In April, the AUKUS – an alliance between the US, UK, and Australia – announced plans to work together to develop hypersonic missiles. This is mainly to equip them to face China’s growing military power in the Pacific region. To the solace of the US, China recently made a vain bid to reach a consensus on a security pact among the 10 Pacific Island nations. President David Panuelo of the Federated States of Micronesia (FSM) said that China’s efforts may threaten to bring a new Cold War and World War.

So, the US, Russia, and China already have hypersonic missiles that cannot be intercepted by any current missile system. These countries are in a race to modernise their defence forces. An unnamed source in the US military claimed that Russia has used hypersonic missiles multiple times in Ukraine.

India might have lagged behind the US, China, and Russia when it comes to developing hypersonic missiles. But it is there. In September 2020, the Defence Research & Development Organisation (DRDO) successfully tested a Hypersonic Technology Demonstrated Vehicle (HSTDV). The country has developed its own cryogenic engine. It has adopted hypersonic air-breathing scramjet technology. To explain it in simple terms, air-breathing vehicles use air captured from the atmosphere to achieve sustained propulsion. A scramjet engine is an improvised version of the ramjet engine. While a scramjet operates at hypersonic speeds, a ramjet functions at supersonic speeds of around Mach 3.

In the HSTDV case, the cruise vehicle moved at a velocity of six times the speed of sound – that is, about 02 km/second for more than 20 seconds, according to the Ministry of Defence. It reached an altitude of over 30,000 ft in just about 20–22 seconds. With this indigenously-developed technology, India joined the league of the US, Russia, and China in possessing technology that can escape detection by interceptors.

America, China, Russia, North Korea, and India have demonstrated their “hypersonic missiles,” or at least they have claimed the abilities of the missiles. But are they hypersonic? No third-party endorsement has been done to assess the speed and maneuvering capabilities (both vertical and horizontal). When a missile’s speed exceeds Mach 5 (five times the speed of sound), then it is said to be at “hypersonic speed.” It is a difficult and costly technology because of the speed involved in it and the massive heat generated when it flies. While every country claims speed, maneuverability is not being discussed. All countries have controlled or opaque features on their hypersonic missiles. Barring the scientific community and aviation technical experts, it is difficult for others to understand the real strength of the missiles.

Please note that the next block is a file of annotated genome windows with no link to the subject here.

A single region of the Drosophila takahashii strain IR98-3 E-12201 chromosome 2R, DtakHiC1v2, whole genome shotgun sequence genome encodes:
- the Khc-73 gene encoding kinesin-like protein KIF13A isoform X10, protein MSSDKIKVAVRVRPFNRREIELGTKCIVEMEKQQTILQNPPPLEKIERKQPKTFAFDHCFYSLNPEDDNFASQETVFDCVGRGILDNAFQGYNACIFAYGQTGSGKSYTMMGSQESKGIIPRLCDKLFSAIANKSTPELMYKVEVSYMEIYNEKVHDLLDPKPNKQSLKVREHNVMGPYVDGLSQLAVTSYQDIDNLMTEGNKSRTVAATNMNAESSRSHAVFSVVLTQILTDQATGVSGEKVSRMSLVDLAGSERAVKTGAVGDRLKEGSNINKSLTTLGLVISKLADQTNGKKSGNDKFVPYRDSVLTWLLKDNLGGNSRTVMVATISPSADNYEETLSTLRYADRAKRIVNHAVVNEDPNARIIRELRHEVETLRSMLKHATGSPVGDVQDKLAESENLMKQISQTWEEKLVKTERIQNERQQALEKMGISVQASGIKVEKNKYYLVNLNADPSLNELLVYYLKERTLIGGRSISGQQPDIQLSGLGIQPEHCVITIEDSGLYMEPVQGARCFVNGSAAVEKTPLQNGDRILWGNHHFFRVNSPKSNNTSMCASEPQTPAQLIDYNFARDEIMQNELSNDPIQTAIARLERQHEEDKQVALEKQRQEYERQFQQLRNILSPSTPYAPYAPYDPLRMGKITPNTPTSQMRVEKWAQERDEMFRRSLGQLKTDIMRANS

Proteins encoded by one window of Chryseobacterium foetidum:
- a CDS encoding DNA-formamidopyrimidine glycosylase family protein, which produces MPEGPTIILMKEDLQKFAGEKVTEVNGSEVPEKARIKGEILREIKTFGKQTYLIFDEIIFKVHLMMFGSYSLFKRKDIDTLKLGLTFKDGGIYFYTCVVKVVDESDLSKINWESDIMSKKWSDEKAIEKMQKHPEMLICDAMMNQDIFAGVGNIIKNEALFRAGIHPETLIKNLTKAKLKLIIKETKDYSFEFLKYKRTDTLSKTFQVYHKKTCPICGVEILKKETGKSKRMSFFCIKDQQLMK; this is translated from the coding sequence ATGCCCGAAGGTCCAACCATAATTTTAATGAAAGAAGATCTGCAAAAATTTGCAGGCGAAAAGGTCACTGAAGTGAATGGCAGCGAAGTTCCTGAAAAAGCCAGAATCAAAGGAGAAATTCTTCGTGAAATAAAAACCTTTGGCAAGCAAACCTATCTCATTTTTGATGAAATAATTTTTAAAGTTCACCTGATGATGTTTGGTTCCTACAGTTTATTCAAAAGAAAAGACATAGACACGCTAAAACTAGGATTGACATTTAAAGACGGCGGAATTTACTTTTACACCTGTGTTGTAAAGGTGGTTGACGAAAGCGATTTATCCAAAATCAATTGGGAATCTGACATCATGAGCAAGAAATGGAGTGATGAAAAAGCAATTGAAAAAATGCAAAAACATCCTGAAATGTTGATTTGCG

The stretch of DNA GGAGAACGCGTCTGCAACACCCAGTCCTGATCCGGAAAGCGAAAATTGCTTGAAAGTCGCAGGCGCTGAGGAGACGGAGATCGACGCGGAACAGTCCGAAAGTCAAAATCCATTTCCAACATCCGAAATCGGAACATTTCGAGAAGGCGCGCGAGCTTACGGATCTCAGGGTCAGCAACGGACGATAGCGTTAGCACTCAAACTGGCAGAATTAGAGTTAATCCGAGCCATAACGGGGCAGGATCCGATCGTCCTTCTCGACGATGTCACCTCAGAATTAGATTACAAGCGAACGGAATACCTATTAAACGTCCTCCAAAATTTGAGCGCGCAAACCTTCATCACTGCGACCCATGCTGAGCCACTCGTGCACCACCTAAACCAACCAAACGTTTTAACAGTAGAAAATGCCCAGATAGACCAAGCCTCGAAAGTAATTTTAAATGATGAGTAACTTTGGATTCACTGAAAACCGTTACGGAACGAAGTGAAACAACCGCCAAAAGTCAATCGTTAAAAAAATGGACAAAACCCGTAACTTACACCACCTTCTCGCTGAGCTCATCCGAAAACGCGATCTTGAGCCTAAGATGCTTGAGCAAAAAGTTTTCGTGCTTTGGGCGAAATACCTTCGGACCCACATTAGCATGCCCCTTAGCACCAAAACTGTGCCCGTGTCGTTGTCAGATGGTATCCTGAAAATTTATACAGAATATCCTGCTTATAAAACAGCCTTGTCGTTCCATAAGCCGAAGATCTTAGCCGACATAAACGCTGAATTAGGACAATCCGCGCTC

When Russia claimed that it destroyed a Ukrainian ammunition depot with hypersonic missiles, the West debunked the claims, saying they were nothing but hypersonic hype. Russia has claimed that its missiles can fly five to 25 times the speed of sound. Defence experts have wondered why such super-sophisticated ammunition is required to destroy a building from a short range. It is more of Putin’s bragging about his military strength to the world, it was said. Why is the conflict still ongoing if the most advanced missiles have been used against Ukraine?

For now, many of the pertinent questions remain so for now because the arms race is on. More than logic, it is fear that is working. Defence Minister Rajnath Singh in December 2021 directed the DRDO to fast-track arsenal manufacturing. It may take at least four to five years to get the hypersonic missiles on board. Singh hopes that developing hypersonic cruise missiles will be a revolutionary step in India’s defence sector. During the HSTDV test fire, the speed was at Mach 6 and travelled for just 23 seconds, while America and Russia are talking about Mach 9 speed. The ramjet-powered BrahMos supersonic cruise missiles of the Indian armed forces fly at Mach 2.6 speed. This is India’s joint venture with Russia. India has a long way to go before it can say confidently that its indigenously designed hypersonic missiles can make space for itself in the arms race. It is a constant quest, pressure, and investment of huge money to come up with missiles with enhanced abilities.

(The author is Aerospace & Defence Analyst. Views expressed are personal and do not reflect the official position or policy of Financial Express Online. Reproducing this content without permission is prohibited).